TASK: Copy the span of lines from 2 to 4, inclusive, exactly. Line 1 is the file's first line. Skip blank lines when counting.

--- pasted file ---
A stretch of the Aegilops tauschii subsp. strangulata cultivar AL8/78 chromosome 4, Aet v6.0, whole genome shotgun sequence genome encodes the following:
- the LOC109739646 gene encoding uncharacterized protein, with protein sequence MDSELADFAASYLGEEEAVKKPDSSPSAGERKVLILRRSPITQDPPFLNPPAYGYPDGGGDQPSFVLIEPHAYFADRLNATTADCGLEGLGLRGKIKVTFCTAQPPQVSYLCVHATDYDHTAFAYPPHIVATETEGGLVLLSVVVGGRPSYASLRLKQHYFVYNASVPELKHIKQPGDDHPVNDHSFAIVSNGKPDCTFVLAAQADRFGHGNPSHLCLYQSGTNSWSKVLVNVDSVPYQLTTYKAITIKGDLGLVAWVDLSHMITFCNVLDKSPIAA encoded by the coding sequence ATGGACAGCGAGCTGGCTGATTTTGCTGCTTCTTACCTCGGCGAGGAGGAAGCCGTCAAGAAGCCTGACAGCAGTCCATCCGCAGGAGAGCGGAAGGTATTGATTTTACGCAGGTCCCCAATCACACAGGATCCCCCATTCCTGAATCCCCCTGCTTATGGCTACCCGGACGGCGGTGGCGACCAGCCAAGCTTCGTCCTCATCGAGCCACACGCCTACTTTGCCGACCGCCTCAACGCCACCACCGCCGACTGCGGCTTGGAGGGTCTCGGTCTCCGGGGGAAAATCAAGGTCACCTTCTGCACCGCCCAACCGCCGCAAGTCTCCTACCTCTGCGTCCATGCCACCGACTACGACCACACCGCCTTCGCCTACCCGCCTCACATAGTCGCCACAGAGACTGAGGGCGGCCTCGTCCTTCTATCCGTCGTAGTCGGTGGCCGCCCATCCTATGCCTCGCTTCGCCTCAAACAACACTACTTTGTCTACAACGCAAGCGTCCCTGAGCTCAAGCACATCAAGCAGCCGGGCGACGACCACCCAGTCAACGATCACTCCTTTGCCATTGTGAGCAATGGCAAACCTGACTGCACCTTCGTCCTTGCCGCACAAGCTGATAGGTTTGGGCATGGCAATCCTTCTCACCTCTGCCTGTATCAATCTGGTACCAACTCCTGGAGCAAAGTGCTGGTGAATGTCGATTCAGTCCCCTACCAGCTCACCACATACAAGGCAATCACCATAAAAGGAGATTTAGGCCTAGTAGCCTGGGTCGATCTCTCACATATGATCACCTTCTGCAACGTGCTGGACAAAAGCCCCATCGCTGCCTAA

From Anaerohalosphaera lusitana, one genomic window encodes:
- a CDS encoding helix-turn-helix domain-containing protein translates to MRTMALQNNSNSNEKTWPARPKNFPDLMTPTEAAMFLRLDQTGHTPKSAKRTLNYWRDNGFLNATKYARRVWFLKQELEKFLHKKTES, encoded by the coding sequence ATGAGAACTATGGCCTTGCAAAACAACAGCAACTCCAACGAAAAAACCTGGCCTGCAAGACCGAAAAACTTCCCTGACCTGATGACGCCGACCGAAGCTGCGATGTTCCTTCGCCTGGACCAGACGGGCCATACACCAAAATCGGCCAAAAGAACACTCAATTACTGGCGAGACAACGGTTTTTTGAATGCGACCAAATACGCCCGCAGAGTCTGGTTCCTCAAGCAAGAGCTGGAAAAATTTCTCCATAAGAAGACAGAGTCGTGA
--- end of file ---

- the LOC109739646 gene encoding uncharacterized protein, with protein sequence MDSELADFAASYLGEEEAVKKPDSSPSAGERKVLILRRSPITQDPPFLNPPAYGYPDGGGDQPSFVLIEPHAYFADRLNATTADCGLEGLGLRGKIKVTFCTAQPPQVSYLCVHATDYDHTAFAYPPHIVATETEGGLVLLSVVVGGRPSYASLRLKQHYFVYNASVPELKHIKQPGDDHPVNDHSFAIVSNGKPDCTFVLAAQADRFGHGNPSHLCLYQSGTNSWSKVLVNVDSVPYQLTTYKAITIKGDLGLVAWVDLSHMITFCNVLDKSPIAA encoded by the coding sequence ATGGACAGCGAGCTGGCTGATTTTGCTGCTTCTTACCTCGGCGAGGAGGAAGCCGTCAAGAAGCCTGACAGCAGTCCATCCGCAGGAGAGCGGAAGGTATTGATTTTACGCAGGTCCCCAATCACACAGGATCCCCCATTCCTGAATCCCCCTGCTTATGGCTACCCGGACGGCGGTGGCGACCAGCCAAGCTTCGTCCTCATCGAGCCACACGCCTACTTTGCCGACCGCCTCAACGCCACCACCGCCGACTGCGGCTTGGAGGGTCTCGGTCTCCGGGGGAAAATCAAGGTCACCTTCTGCACCGCCCAACCGCCGCAAGTCTCCTACCTCTGCGTCCATGCCACCGACTACGACCACACCGCCTTCGCCTACCCGCCTCACATAGTCGCCACAGAGACTGAGGGCGGCCTCGTCCTTCTATCCGTCGTAGTCGGTGGCCGCCCATCCTATGCCTCGCTTCGCCTCAAACAACACTACTTTGTCTACAACGCAAGCGTCCCTGAGCTCAAGCACATCAAGCAGCCGGGCGACGACCACCCAGTCAACGATCACTCCTTTGCCATTGTGAGCAATGGCAAACCTGACTGCACCTTCGTCCTTGCCGCACAAGCTGATAGGTTTGGGCATGGCAATCCTTCTCACCTCTGCCTGTATCAATCTGGTACCAACTCCTGGAGCAAAGTGCTGGTGAATGTCGATTCAGTCCCCTACCAGCTCACCACATACAAGGCAATCACCATAAAAGGAGATTTAGGCCTAGTAGCCTGGGTCGATCTCTCACATATGATCACCTTCTGCAACGTGCTGGACAAAAGCCCCATCGCTGCCTAA

From Anaerohalosphaera lusitana, one genomic window encodes:
- a CDS encoding helix-turn-helix domain-containing protein translates to MRTMALQNNSNSNEKTWPARPKNFPDLMTPTEAAMFLRLDQTGHTPKSAKRTLNYWRDNGFLNATKYARRVWFLKQELEKFLHKKTES, encoded by the coding sequence ATGAGAACTATGGCCTTGCAAAACAACAGCAACTCCAACGAAAAAACCTGGCCTGCAAGACCGAAAAACTTCCCTGACCTGATGACGCCGACCGAAGCTGCGATGTTCCTTCGCCTGGACCAGACGGGCCATACACCAAAATCGGCCAAAAGAACACTCAATTACTGGCGAGACAACGGTTTTTTGAATGCGACCAAATACGCCCGCAGAGTCTGGTTCCTCAAGCAAGAGCTGGAAAAATTTCTCCATAAGAAGACAGAGTCGTGA